Thursday is the first day of fall and weather has got me in a quandary about how to mark the occasion. Somehow, it just doesn’t seem appropriate to break out the orange and yellow leaf wreath when the temperatures are close to the triple digits.
Back when I was a child, kids everywhere knew fall was here based on one thing. No, it wasn’t the changing leaves, the brisk weather, or even pumpkin-spice everything. For kids from the ’60s to the ’80s the autumnal season officially began with the premiere of the new Saturday morning cartoon lineup. We’d wait in eager anticipation for weeks leading up to that magic September morning. Our cereal bowls at the ready, TV guide memorized, and little brother standing by as the official TV channel changer. The excitement of it all was kid paradise.
Sometime around the mid-90s the ritual disappeared. With the invention of cable television, home video, and the Internet kids were getting a round-the-clock supply of cartoons, which made a Saturday morning dedicated to them seem pointless.
I know it’s not the end of the world. Cartoons haven’t disappeared the way playing outside and penny candy have. But I still can’t help feel a wee bit nostalgic for this rite of fall from my childhood.
They’re not Scoopy Doo, Snagglepus, or He-Man but these weekend events are a great way to welcome the fall season.
There’s nothing like Autumn at the Arboretum to put you in an autumnal state of mind. The event at the Dallas Arboretum has been called one of “America’s Best Pumpkin Festivals” by Fodor’s Travel and this year is no exception. There will be over 90,000 pumpkins, gourds, and squash on display that are used together to create a village made out of pumpkin houses. Be sure to stop by Cinderella’s carriage where thousands of pumpkins, hay bales and cornstalks are artfully arranged to give you the perfect photo op. There are multiple events for kids during the two-month run of the festival. Stop by the Arboretum’s Children’s Adventure Garden this weekend for a 100th birthday celebration of children’s author Roald Dahl.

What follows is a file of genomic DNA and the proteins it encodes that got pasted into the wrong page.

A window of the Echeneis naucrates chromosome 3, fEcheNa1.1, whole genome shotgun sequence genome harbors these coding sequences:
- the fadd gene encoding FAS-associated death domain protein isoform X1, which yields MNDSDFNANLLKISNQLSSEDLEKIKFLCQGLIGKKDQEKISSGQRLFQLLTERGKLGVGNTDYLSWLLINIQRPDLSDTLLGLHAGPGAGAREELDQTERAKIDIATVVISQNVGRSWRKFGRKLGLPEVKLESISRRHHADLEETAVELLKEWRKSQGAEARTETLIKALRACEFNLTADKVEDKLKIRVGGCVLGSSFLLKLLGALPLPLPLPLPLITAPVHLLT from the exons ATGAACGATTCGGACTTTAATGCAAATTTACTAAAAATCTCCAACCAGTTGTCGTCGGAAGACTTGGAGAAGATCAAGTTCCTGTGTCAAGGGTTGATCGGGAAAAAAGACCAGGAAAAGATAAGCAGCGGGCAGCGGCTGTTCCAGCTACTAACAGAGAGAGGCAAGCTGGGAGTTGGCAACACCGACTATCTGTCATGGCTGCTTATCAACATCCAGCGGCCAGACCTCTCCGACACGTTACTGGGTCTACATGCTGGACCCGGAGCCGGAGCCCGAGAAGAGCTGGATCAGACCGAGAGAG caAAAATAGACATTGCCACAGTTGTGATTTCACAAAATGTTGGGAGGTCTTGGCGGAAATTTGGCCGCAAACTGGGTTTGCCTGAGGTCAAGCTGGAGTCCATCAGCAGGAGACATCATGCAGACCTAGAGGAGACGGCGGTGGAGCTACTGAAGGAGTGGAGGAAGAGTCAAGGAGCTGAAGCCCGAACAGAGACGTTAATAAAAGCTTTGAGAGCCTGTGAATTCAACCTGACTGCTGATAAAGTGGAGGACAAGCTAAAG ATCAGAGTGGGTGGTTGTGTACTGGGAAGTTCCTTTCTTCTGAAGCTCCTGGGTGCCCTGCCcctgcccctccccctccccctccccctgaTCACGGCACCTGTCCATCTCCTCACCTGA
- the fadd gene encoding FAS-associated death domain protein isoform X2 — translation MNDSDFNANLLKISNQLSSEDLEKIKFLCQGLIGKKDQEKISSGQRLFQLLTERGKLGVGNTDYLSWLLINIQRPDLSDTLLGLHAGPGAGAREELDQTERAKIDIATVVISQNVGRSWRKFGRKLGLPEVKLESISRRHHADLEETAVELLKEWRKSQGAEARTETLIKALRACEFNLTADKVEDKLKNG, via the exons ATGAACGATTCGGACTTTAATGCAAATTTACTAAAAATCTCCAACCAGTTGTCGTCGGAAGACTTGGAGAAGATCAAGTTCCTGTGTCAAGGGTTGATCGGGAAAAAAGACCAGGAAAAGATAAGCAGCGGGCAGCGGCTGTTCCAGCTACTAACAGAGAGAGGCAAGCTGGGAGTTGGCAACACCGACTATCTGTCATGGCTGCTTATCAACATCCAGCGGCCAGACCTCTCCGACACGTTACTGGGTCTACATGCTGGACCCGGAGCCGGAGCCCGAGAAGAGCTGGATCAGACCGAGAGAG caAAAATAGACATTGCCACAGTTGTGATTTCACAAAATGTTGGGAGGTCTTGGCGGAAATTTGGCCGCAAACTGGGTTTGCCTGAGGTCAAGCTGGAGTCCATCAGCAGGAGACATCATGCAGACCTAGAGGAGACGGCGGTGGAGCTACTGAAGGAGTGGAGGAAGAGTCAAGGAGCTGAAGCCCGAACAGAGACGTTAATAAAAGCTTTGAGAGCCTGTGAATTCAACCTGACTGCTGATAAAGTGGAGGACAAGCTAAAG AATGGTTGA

It’s fall, so that means it’s time again for the Greek Food Festival of Dallas at Holy Trinity Greek Orthodox Church. The annual Greek mega-party is celebrating it’s 60th year of sharing hospitality, culture, and, most importantly, glorious Greek cuisine with North Texas. Everything from gyros to spanakopita will be on the menu so be sure to come hungry. Besides all the good grub, there’s also a children’s area for the kiddos with sand art & crafts, caricature artists and face painting. But the best part of the Greek Festival is the music and dancing. I highly encourage you to get in touch with your inner Zorba and let loose on the dance floor. The Big Fat Greek Party opens for its three-day run this Friday at lunch, so grab a co-worker or two for a mid-day break.
Dust off your lederhosen and head to McKinney Oktoberfest. This family-friendly event has something for everyone. Highlights include, a 14-block “bier garden,”a brat eating competition, weening dog races, ‘kinder’ activities for the wee ones, and of course, lots of German music, traditional costumes, and dancing! Speaking of dancing, no German celebration would be complete without the Chicken Dance. Each night during the three-day run of the festival everything will stop so EVERYONE can shake their tail feathers to Texas’ Largest Chicken Dance. You can be part of poultry history this Friday through Sunday in beautiful, downtown McKinney.
You know how you’re always saying you and the kids need to check out the museums in Fort Worth? Well, Saturday is Fort Worth’s annual Day in the District and it’s the absolute perfect time for you and the family to peruse 10 of Fort Worth’s cultural organizations for free. The Fort Worth Museum of Science and History, the National Cowgirl Museum and Hall of Fame, and the Kimbell are just some of the museums whose doors will be open for exploring. There will also be performances in and around each destination.
Another spectacular fall event worth noting is the annual migration of Monarch butterflies. Give our flutterly friends a special send off at the Butterfly Release and Celebration at Bob Jones Nature Center. The free event, put on by Southlake’s Perennial Garden Society, kicks off at 9 a.m.on Saturday under The Big Tent with a brief talk about life cycle and migration. After that, put on your butterfly wings and join in a butterfly parade as you hike the grounds tossing wildflower seed bombs along the way. The parade will end among the Perennial Gardens with the butterfly release.